Indigenous Rights Discriminate Against Indigenous People

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My sisters and I are pretty fair, do we get to be indigenous?

A note on what you’re about to read.

This piece was written for a debate where the moot was, ‘That indigenous rights discriminate against non-indigenous people.’ Personally I believe that there is validity in indigenous rights. Indigenous rights are no different from the existence of majority group rights, the rights of men, etc etc. However, in this piece I question the validity of our construction of indigenous rights
– Who gets to be indigenous? 

This debate is essentially about rights – who benefits, who doesn’t. The moot posits that indigenous rights discriminate against non-indigenous people. I argue that not only do indigenous rights discriminate against non-indigenous people, but also through the nature of their construction against indigenous themselves.

In discussing indigenous rights I will first highlight the nature of rights claims, also who gets to access them – who actually gets to be indigenous?

 There are many avenues for indigenous people to claim rights. For example, the UN Declaration on Indigenous Peoples accords indigenous claim rights such as self determination and non-discrimination, but also the right to claim traditional lands and resources and to maintain and strengthen their own distinct institutions.

In New Zealand, Māori as indigenous also have the right to make claims through te Tiriti O Wāitangi. While Te Tiriti hasn’t always acted in our favour, Article Two where Māori were confirmed tino rangatiratanga over their lands, villages and taonga katoa has allowed Māori to claim indigenous rights over customary fishing, te reo Māori and more recently access to the 4G spectrum and rights over water usage.

Indigenous rights, such as I have mentioned above are fundamentally claim rights. That is, rights that obligate other people or groups to ensure that the right holder has access to their claim. These rights are discriminatory as they establish an environment of obligation, where the majority of the population is obligated to serve a privileged minority.

Indigenous rights are therefore anti egalitarian as they value one group over another simply because they got here first. Any assertion that they are necessary as a consequence of post colonial damages is false as they usually are not about remedying post colonial harms, but instead ascribing ethnically motivated privilege.

The privilege does not end there though, if someone has to benefit, someone has to miss out – so who is it who gets to benefit as a consequence? Who in turn misses out? Here’s a hint. It’s not just non-indigenous people.

The question of who can claim indigenous status as a Māori person is difficult. First of all, defining Māori as a single homogenous group is a post colonial construct that fails to recognize the complicated dynamics of Māori culture – it ignores the varying experiences of Māori within iwi and hapu and conversely that of urban Māori. We must admit that it is no longer 1840 and the face of Māori has changed. With intermarriage of races, ethnic mobility  and physical mobility many Māori are no longer simply just Māori.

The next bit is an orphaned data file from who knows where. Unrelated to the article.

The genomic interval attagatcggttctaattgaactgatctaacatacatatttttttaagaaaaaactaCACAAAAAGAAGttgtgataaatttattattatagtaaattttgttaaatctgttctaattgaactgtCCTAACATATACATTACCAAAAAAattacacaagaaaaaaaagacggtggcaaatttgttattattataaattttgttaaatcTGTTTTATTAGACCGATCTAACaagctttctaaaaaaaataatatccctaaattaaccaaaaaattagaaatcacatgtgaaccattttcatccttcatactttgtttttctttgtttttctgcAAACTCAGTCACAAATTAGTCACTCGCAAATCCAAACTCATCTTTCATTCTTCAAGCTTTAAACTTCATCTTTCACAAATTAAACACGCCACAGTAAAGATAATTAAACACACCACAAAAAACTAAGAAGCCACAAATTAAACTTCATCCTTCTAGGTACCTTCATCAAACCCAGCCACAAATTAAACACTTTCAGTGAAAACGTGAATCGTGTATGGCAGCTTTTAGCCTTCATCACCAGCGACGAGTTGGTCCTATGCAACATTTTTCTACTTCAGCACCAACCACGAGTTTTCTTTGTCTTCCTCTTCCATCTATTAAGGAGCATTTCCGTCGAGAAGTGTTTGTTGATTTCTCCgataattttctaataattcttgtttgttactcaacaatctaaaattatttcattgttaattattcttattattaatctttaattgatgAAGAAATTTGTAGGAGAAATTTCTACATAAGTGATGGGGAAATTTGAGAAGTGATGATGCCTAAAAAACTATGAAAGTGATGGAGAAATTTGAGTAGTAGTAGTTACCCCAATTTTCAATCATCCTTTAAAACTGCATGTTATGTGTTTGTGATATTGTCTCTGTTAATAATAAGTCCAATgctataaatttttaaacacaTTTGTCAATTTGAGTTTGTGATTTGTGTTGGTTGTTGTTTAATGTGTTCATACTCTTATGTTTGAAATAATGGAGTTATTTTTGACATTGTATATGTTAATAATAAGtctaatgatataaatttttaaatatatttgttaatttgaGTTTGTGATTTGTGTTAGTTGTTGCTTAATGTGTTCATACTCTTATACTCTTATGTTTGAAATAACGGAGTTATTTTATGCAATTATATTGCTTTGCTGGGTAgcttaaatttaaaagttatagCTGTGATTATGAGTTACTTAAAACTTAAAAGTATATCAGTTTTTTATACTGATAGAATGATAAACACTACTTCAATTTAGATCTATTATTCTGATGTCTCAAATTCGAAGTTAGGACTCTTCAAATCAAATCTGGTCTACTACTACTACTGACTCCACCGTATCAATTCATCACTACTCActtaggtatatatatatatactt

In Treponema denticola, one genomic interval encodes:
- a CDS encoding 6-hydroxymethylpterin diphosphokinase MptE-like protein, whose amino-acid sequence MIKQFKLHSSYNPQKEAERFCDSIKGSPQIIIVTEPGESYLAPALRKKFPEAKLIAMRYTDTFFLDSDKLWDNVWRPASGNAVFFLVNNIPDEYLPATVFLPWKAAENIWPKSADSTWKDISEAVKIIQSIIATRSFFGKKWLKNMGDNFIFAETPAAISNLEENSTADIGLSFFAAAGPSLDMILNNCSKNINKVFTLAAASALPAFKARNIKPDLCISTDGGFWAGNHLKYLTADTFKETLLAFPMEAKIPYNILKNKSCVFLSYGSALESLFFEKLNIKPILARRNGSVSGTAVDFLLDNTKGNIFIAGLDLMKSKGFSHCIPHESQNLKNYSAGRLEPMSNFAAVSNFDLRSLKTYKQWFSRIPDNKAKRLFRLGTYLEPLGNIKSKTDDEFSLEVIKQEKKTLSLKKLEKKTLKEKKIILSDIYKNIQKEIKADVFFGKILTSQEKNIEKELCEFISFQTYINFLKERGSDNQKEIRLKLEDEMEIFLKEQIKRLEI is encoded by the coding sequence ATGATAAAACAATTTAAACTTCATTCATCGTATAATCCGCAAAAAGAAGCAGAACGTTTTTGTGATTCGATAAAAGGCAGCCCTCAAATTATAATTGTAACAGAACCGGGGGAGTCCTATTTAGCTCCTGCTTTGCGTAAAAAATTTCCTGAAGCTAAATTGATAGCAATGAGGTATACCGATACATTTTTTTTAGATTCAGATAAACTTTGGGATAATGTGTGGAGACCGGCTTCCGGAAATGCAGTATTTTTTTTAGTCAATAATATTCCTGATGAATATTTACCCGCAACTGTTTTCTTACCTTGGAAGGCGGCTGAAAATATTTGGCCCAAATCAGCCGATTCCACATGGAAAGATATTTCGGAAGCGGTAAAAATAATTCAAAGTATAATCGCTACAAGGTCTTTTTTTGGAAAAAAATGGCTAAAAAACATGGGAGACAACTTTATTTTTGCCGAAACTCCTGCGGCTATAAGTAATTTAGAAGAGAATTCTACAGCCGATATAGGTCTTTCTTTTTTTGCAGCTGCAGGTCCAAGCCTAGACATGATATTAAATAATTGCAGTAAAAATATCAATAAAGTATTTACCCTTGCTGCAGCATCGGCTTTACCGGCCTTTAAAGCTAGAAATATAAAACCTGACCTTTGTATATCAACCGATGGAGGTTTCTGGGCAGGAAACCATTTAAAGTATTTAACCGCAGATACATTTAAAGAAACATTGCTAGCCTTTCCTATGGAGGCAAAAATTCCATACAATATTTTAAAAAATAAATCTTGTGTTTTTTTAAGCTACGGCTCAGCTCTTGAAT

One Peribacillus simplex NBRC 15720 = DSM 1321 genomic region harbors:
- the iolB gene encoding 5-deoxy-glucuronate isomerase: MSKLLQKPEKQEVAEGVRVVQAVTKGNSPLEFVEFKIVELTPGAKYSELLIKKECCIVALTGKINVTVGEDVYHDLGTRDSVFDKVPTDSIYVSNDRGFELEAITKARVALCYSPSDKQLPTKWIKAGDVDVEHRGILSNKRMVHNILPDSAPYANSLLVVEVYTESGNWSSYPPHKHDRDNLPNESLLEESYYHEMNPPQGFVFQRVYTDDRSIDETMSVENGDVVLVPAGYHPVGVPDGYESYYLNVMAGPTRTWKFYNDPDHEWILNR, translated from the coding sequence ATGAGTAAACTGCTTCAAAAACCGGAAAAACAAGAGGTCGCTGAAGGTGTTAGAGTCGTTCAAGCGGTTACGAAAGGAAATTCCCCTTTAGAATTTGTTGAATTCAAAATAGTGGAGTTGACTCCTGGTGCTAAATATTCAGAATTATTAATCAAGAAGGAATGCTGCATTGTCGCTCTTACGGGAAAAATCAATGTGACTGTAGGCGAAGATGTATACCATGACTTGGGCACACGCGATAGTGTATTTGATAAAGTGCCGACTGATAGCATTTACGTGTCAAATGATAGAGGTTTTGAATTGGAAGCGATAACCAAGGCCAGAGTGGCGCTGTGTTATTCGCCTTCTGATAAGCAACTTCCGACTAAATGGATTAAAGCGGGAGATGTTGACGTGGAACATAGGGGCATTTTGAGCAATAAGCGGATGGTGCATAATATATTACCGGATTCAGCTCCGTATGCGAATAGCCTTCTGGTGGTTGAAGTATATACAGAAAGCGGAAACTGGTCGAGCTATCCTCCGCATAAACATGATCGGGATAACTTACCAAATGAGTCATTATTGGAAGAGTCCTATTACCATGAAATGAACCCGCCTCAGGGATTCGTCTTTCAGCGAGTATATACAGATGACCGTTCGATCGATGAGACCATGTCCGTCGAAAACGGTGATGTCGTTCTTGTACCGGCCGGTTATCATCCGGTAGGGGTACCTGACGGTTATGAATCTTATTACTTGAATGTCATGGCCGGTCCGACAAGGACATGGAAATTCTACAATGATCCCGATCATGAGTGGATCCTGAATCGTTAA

So with a population abundant in variation – how do you define who has the right to access indigenous rights? Tahu Kukutai in his research on the topic found that there was no definitive criteria for ethnic group membership. 

So what makes someone Māori? Tikanga, Te Reo, Whanaungatanga, Whakapapa I’m sure all quickly pop to mind. But it doesn’t end there – what about things like how brown you are? Questions like, ‘Oh how Māori are you? What percentage?’ Is knowledge of tikanga enough? Is it as simple as a state of mind or just having Māori ancestry?

If that is the case then what would be the situation for someone who has been whangaied? With no Māori ‘blood’ but brought up with a strong sense of Māori identity, whanaungatanga, te reo – can they claim indigenous rights? And if they can’t –  but their whānau can, then how do they fit into the world?

As far as actual measurements used go, blood quantum used to be the way forward, so you’re ¼ Māori? Great you’re a quarter caste. Does this actually have any scientific validity? No, but government officials defended the concept as a meaningful social distinction until 1981, this impacting on how people claimed their identity and voting rights.

Conversely Statistics NZ defines ethnicity as shared elements of culture, ancestry and geographic origins, while the Māori Land Court goes as far as to allow anybody of Māori race and any descendent to be Māori. There has been a suggestion that to simplify things we establish ‘a core Māori population’ as defined by ancestry, ethnicity and tribal affiliation. This is despite the fact that out of an estimated 586,000 Māori in 2001, only 399,941 would be able to be counted under this definition.